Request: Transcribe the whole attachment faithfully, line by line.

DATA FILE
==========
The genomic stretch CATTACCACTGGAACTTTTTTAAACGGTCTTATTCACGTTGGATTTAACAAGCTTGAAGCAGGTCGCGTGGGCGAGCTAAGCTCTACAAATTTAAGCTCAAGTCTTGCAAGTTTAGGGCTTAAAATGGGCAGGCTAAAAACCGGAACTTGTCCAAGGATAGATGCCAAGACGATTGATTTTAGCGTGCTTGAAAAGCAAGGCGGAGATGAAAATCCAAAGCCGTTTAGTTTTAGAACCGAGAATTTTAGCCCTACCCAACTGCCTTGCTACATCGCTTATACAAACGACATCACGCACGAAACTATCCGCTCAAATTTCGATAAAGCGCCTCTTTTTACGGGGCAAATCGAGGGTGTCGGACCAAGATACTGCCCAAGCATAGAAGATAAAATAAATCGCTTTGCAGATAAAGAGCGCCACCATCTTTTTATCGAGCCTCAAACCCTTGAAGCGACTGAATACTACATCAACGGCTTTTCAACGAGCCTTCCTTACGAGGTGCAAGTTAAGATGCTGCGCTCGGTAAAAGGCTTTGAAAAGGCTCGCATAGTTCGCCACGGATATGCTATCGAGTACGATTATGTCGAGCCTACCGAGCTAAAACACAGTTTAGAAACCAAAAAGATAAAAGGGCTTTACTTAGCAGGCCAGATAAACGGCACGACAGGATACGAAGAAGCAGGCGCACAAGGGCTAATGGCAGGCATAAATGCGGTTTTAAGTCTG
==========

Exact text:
The genomic stretch CATTACCACTGGAACTTTTTTAAACGGTCTTATTCACGTTGGATTTAACAAGCTTGAAGCAGGTCGCGTGGGCGAGCTAAGCTCTACAAATTTAAGCTCAAGTCTTGCAAGTTTAGGGCTTAAAATGGGCAGGCTAAAAACCGGAACTTGTCCAAGGATAGATGCCAAGACGATTGATTTTAGCGTGCTTGAAAAGCAAGGCGGAGATGAAAATCCAAAGCCGTTTAGTTTTAGAACCGAGAATTTTAGCCCTACCCAACTGCCTTGCTACATCGCTTATACAAACGACATCACGCACGAAACTATCCGCTCAAATTTCGATAAAGCGCCTCTTTTTACGGGGCAAATCGAGGGTGTCGGACCAAGATACTGCCCAAGCATAGAAGATAAAATAAATCGCTTTGCAGATAAAGAGCGCCACCATCTTTTTATCGAGCCTCAAACCCTTGAAGCGACTGAATACTACATCAACGGCTTTTCAACGAGCCTTCCTTACGAGGTGCAAGTTAAGATGCTGCGCTCGGTAAAAGGCTTTGAAAAGGCTCGCATAGTTCGCCACGGATATGCTATCGAGTACGATTATGTCGAGCCTACCGAGCTAAAACACAGTTTAGAAACCAAAAAGATAAAAGGGCTTTACTTAGCAGGCCAGATAAACGGCACGACAGGATACGAAGAAGCAGGCGCACAAGGGCTAATGGCAGGCATAAATGCGGTTTTAAGTCTG